Saving money at the pump: How would you like to have a little extra money in your pocket for the holiday season? It looks like that could happen.

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FIVE-YEAR HIGH SCHOOLS CHALLENGE THE K-12 MODEL — OPINION (Portland Oregonian)

For years now, some school districts in Oregon have been allowing their high school seniors who are ready to graduate stay for another year, letting them take community college courses on the school district’s dime and bolstering their budgets with an extra year of state funding. Are these districts taking unfair advantage of the state’s school funding system?
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THE LIMITS OF MARIJUANA TAXES AND BANK REGULATION: EDITORIAL QUICK TAKE ON ECONOMICS FORUM (Portland Oregonian)

The Oregon Economics Forum, an annual event hosted by the University of Oregon, focused attention today on three topics that are a magnet for differing opinions: the economic implications of marijuana legalization, the economic value of migration and the adequacy of post-recession financial reforms.
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LAWMAKERS SHOULD EXTEND CLEAN FUELS PROGRAM NEXT YEAR — GUEST OPINION (Portland Oregonian)

It is no secret that Oregon needs jobs family wage jobs, jobs with benefits, rural jobs, blue-collar jobs and white-collar jobs. Oregon does not have the fossil fuel industries here that are credited with driving other states’ recent economic growth, like North Dakota and Texas oil or Wyoming coal. We don’t have oil refineries, like Washington and California. Instead, Oregon exports nearly all of its fuel dollars, boosting the economies of other states and countries.
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WHERE YOUNG PEOPLE GO TO RETIRE? PFFT. SOUTHERN OREGON DRAWING REAL RETIREES AND THEIR MONEY, STATE ECONOMIST SAYS (Portland Oregonian)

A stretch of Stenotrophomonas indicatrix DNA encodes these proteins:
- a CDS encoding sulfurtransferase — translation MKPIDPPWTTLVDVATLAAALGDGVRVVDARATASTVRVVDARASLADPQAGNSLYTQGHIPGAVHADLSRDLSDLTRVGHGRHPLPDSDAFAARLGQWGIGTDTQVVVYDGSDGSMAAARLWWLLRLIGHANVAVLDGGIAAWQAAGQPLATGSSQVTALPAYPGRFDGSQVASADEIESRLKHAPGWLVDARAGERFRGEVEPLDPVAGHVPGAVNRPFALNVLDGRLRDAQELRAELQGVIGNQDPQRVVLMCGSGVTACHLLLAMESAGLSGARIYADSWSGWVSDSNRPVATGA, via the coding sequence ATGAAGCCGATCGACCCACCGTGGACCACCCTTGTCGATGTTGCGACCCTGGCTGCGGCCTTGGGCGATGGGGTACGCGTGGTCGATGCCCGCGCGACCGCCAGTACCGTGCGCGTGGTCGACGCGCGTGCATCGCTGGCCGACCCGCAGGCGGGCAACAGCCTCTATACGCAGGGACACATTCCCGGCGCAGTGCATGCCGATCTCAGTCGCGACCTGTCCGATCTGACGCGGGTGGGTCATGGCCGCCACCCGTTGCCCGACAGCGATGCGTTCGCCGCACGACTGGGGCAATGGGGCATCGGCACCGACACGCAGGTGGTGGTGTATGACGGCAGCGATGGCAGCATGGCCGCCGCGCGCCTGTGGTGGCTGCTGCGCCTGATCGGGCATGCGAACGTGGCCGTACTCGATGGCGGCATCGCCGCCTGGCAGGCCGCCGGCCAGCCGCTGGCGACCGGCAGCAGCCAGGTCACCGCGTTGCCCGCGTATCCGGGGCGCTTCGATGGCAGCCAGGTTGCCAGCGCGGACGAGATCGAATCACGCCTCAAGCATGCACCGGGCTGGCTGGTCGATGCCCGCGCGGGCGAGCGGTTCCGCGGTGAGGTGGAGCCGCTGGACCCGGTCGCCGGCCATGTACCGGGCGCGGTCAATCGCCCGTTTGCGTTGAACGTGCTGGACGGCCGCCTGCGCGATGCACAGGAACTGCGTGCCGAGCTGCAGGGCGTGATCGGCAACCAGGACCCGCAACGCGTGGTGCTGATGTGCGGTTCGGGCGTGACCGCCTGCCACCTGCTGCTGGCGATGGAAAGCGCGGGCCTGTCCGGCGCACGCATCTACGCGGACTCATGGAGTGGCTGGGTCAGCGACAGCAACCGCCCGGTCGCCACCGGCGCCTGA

Thanks to the show “Portlandia,” Oregon’s biggest city is the butt of a national joke as the place “where young people go to retire.”

Yet it turns out that Southern Oregon — the state’s longtime Timber Belt — may be the real retiree magnet. More people, in fact, are moving in than are leaving the area behind.
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DR. FRITZ LEAVES LEGACY OF ECCENTRIC PASSION (Salem Statesman Journal)

Dr. Steven Fritz had been commuting from Portland to his Salem job in a 1990 black Nissan Sentra for a long time before he decided something needed to change.

One day he told his wife, Portland city commissioner Amanda Fritz, that he was tired of driving his boring car every day.

He said he wanted to paint it “zebra” and when Amanda asked why, he said “because I don’t like cows.”
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OREGON REPUBLICAN SLAMS NATIONAL GOP FOR NEGATIVE MAILER (Salem Statesman Journal)

As the leadership in Oregon’s House and Senate worked to craft a deal during the October special session, lawmakers were wary of a proposal to change the senior medical deduction.
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THE POLITICS OF FEAR, REPUBLICAN STYLE — OPINION (Salem Statesman Journal)

Let us consider the Politics of Fear.

Today’s exhibits come courtesy of the Oregon Senate Republicans. Democratic campaigns have been equally smarmy, but the Senate Republicans deserve special mention. We’ll get to the good in a moment.
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WHY CREDIT KITZHABER AS ‘BIPARTISAN’ IN 1-PARTY STATE? — GUEST OPINION (Salem Statesman Journal)

In a recent endorsement of John Kitzhaber for a fourth term as Oregon governor, the Statesman Journal Editorial Board wrote, “A key example is how Kitzhaber worked with the Legislature to have a successful, bipartisan special session last fall on pension reform, mental health care, taxes, school finance and other issues at the same time the federal government was shut down because of partisan gridlock.”
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MEASURE WOULD HELP STUDENTS PAY TUITION (Eugene Register-Guard)